Navy Drops the Ax on Bonnie Dick, 2 LCS, and 3 PCs

As the fiscal year plays out the Navy has released tentative inactivation dates for eight vessels. One is the battered and economically unsavable USS Bon Homme Richard (LHD-6), which blazed away last year to the point of no return. Perhaps a mothballed LHA can be retrieved from Pearl Harbor’s loch and returned to service for a few years to make up for the shortcoming.

Another hit, laying up the old MSC-controlled fleet tug USNS Sioux (T-ATF 171) is a natural course of action as the Navy is building a new and more capable class of tugs to replace the older vessels.

In a gut punch, the two initial class leaders for the Little Crappy Ships, USS Freedom (LCS-1) and USS Independence (LCS-2), will be taken out of commission this summer, their apparent beta tests concluded after just 12 years. USS Fort Worth and USS Coronado, ships with even fewer miles, are certain to follow.

USS Fort McHenry (LSD-43) will be laid up in April. The 33-year-old Whidbey Island-class dock landing ship will not be needed anymore in a gator fleet that is gaining big hulled 25,000-ton LPDs at the same time that the Marines are shedding all of their tanks and most of their artillery. Notably, she is the first of her class on the block.

Finally, three of the much-maligned 170-foot Cyclone-class patrol craft, USS Zephry (PC-8), USS Shamal (PC-13), and USS Tornado (PC-14) will be deactivated by 2 March 2021, with the first two set to be scrapped and the Tornado placed up for Foreign Military Sales. As class leader Cyclone was given to the Philippines in 2004, you can guess where Tornado will likely wind up.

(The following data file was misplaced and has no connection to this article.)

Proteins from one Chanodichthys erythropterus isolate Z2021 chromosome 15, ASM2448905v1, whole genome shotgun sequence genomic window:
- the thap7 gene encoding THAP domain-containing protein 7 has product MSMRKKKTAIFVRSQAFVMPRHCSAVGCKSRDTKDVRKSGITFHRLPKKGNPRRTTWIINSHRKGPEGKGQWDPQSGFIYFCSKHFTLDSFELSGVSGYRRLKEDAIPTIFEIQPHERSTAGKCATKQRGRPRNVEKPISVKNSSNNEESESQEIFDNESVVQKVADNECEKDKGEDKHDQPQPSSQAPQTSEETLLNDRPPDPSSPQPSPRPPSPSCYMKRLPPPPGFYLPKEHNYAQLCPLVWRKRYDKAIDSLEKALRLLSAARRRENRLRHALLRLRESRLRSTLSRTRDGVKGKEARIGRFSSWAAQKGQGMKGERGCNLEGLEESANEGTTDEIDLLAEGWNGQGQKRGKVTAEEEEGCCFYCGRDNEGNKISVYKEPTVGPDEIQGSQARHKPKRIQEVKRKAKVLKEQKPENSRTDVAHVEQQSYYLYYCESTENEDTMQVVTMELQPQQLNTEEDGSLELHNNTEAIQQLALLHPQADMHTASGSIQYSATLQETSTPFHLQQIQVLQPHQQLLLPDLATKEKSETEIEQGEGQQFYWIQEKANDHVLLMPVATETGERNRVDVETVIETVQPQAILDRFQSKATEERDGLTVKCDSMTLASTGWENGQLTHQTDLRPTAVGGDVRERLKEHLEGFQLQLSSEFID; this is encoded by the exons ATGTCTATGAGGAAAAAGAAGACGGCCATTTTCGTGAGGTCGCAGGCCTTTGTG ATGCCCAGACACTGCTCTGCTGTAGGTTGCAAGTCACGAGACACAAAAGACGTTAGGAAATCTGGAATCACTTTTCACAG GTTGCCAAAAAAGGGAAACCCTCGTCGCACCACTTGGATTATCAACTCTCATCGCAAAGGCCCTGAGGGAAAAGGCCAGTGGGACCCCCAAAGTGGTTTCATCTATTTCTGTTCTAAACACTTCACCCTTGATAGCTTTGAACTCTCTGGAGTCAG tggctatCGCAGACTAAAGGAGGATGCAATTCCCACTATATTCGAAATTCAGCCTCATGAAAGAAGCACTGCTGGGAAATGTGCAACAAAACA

NAVAL STATION MAYPORT, Fla. (Feb. 16, 2021) Sailors conduct a decommissioning ceremony aboard the Cyclone-class patrol ship USS Shamal (PC 13) at Naval Station Mayport, Fla. Shamal is one of three Cyclone-class patrol ships being decommissioned at Naval Station Mayport. (US Navy photo by Mass Communication Specialist 3rd Class Austin G. Collins)

In short, Big Navy never liked the PCs and have repeatedly tried to kill them off over the years, shopping them overseas and to the Coast Guard. However, they have proved very useful in the Persian Gulf– where most are forward deployed– and as the sole assets for the 4th Fleet in the Gulf of Mexico/Caribbean. With the Coast Guard’s new and more effective 158-foot Sentinel-class Fast Response Cutters reaching 50~ hulls, six of which are set to be deployed to Bahrain, it seems like the Navy is electing to go more Coasty in the Iranian small-boat Cold War.

I happen to know the resting place of Tornado’s sideboard from ger USCG days based at NAVSTA Pascagoula!

As well as Shamals

In related news, it looks like the Navy is also set to scrap their dozen 82-foot Mark IV patrol boats. An ambitious program originally intended to field 48 units in 2012, the wargamers say they will be live bait in a conflict with China. Duh.

And so closes another chapter in the book of how the Navy hates brown water and wants you to hate it to.

2 comments

  • Travis Benjamin Tomaszkiewicz

    weird that no one ever mentions that 5 Burkes were cancelled as well, but everyone loves to talk about the first 4 LCSes being decommed….

    • Can you point to a source for that?

      The 2019 plan to trim 5 of 12 new Flight III Burkes from the budget seems to have been blunted for now at least. The Shipbuilding Plan released by the Navy two months ago says “Continues support for the last year of the FY2018 to FY2022 MYP of DDG 51 Flight IIIs with two ships requested in FY2022 and continues the two ship per year cadence across the FYDP for a follow-on MYP.”

      Click to access SHIPBUILDING%20PLAN%20DEC%2020_NAVY_OSD_OMB_FINAL.PDF

      The Navy is gonna need those dozen Flight IIIs really bad as they plan to ditch 11 early Ticos between 2022 and 2026. Further, it looks like the early Flight I Burkes are safe too, although it is still up in the air when it comes to if they will get a SLEP to keep them for 45 years or not.

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